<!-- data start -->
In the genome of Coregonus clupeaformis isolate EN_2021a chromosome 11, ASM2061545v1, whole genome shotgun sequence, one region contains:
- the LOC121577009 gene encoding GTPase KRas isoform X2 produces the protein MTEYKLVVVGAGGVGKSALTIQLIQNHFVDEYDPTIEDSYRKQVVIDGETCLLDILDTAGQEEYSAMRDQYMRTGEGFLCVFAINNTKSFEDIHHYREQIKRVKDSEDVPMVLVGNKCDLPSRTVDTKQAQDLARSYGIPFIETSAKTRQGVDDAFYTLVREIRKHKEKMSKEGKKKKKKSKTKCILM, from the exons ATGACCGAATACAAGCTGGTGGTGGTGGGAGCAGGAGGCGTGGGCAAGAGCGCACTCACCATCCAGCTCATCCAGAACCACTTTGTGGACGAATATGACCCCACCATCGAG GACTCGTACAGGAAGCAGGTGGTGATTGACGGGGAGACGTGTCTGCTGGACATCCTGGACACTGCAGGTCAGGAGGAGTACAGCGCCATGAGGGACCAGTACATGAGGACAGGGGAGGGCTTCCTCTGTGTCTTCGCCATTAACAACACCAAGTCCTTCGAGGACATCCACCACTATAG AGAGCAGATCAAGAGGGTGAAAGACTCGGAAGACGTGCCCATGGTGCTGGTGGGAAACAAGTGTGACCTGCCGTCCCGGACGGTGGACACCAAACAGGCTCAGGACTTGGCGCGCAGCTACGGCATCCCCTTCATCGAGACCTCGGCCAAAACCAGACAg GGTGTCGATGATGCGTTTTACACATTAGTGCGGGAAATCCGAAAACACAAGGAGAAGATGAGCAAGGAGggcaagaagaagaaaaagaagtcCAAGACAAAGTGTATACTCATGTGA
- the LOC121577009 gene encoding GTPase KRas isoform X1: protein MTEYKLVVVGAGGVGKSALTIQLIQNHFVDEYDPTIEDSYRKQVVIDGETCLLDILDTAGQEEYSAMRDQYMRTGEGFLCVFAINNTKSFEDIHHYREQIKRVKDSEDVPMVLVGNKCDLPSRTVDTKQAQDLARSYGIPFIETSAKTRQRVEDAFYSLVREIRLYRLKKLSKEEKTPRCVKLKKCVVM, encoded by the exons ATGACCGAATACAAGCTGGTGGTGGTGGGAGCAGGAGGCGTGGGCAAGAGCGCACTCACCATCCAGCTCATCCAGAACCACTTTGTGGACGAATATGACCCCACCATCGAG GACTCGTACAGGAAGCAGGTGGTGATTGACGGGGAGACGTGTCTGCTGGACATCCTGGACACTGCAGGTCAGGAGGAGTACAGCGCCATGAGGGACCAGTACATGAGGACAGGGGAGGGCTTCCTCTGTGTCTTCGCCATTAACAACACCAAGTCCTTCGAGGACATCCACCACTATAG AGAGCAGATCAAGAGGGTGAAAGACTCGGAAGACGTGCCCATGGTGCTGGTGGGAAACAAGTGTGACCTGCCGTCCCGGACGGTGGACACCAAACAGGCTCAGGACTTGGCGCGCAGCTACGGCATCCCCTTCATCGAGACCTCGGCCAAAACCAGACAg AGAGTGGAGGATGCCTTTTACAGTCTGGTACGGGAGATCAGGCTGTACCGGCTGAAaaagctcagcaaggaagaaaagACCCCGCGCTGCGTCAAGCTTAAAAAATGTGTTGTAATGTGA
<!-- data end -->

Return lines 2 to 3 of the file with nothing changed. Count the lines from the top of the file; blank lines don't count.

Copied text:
- the LOC121577009 gene encoding GTPase KRas isoform X2 produces the protein MTEYKLVVVGAGGVGKSALTIQLIQNHFVDEYDPTIEDSYRKQVVIDGETCLLDILDTAGQEEYSAMRDQYMRTGEGFLCVFAINNTKSFEDIHHYREQIKRVKDSEDVPMVLVGNKCDLPSRTVDTKQAQDLARSYGIPFIETSAKTRQGVDDAFYTLVREIRKHKEKMSKEGKKKKKKSKTKCILM, from the exons ATGACCGAATACAAGCTGGTGGTGGTGGGAGCAGGAGGCGTGGGCAAGAGCGCACTCACCATCCAGCTCATCCAGAACCACTTTGTGGACGAATATGACCCCACCATCGAG GACTCGTACAGGAAGCAGGTGGTGATTGACGGGGAGACGTGTCTGCTGGACATCCTGGACACTGCAGGTCAGGAGGAGTACAGCGCCATGAGGGACCAGTACATGAGGACAGGGGAGGGCTTCCTCTGTGTCTTCGCCATTAACAACACCAAGTCCTTCGAGGACATCCACCACTATAG AGAGCAGATCAAGAGGGTGAAAGACTCGGAAGACGTGCCCATGGTGCTGGTGGGAAACAAGTGTGACCTGCCGTCCCGGACGGTGGACACCAAACAGGCTCAGGACTTGGCGCGCAGCTACGGCATCCCCTTCATCGAGACCTCGGCCAAAACCAGACAg GGTGTCGATGATGCGTTTTACACATTAGTGCGGGAAATCCGAAAACACAAGGAGAAGATGAGCAAGGAGggcaagaagaagaaaaagaagtcCAAGACAAAGTGTATACTCATGTGA
- the LOC121577009 gene encoding GTPase KRas isoform X1: protein MTEYKLVVVGAGGVGKSALTIQLIQNHFVDEYDPTIEDSYRKQVVIDGETCLLDILDTAGQEEYSAMRDQYMRTGEGFLCVFAINNTKSFEDIHHYREQIKRVKDSEDVPMVLVGNKCDLPSRTVDTKQAQDLARSYGIPFIETSAKTRQRVEDAFYSLVREIRLYRLKKLSKEEKTPRCVKLKKCVVM, encoded by the exons ATGACCGAATACAAGCTGGTGGTGGTGGGAGCAGGAGGCGTGGGCAAGAGCGCACTCACCATCCAGCTCATCCAGAACCACTTTGTGGACGAATATGACCCCACCATCGAG GACTCGTACAGGAAGCAGGTGGTGATTGACGGGGAGACGTGTCTGCTGGACATCCTGGACACTGCAGGTCAGGAGGAGTACAGCGCCATGAGGGACCAGTACATGAGGACAGGGGAGGGCTTCCTCTGTGTCTTCGCCATTAACAACACCAAGTCCTTCGAGGACATCCACCACTATAG AGAGCAGATCAAGAGGGTGAAAGACTCGGAAGACGTGCCCATGGTGCTGGTGGGAAACAAGTGTGACCTGCCGTCCCGGACGGTGGACACCAAACAGGCTCAGGACTTGGCGCGCAGCTACGGCATCCCCTTCATCGAGACCTCGGCCAAAACCAGACAg AGAGTGGAGGATGCCTTTTACAGTCTGGTACGGGAGATCAGGCTGTACCGGCTGAAaaagctcagcaaggaagaaaagACCCCGCGCTGCGTCAAGCTTAAAAAATGTGTTGTAATGTGA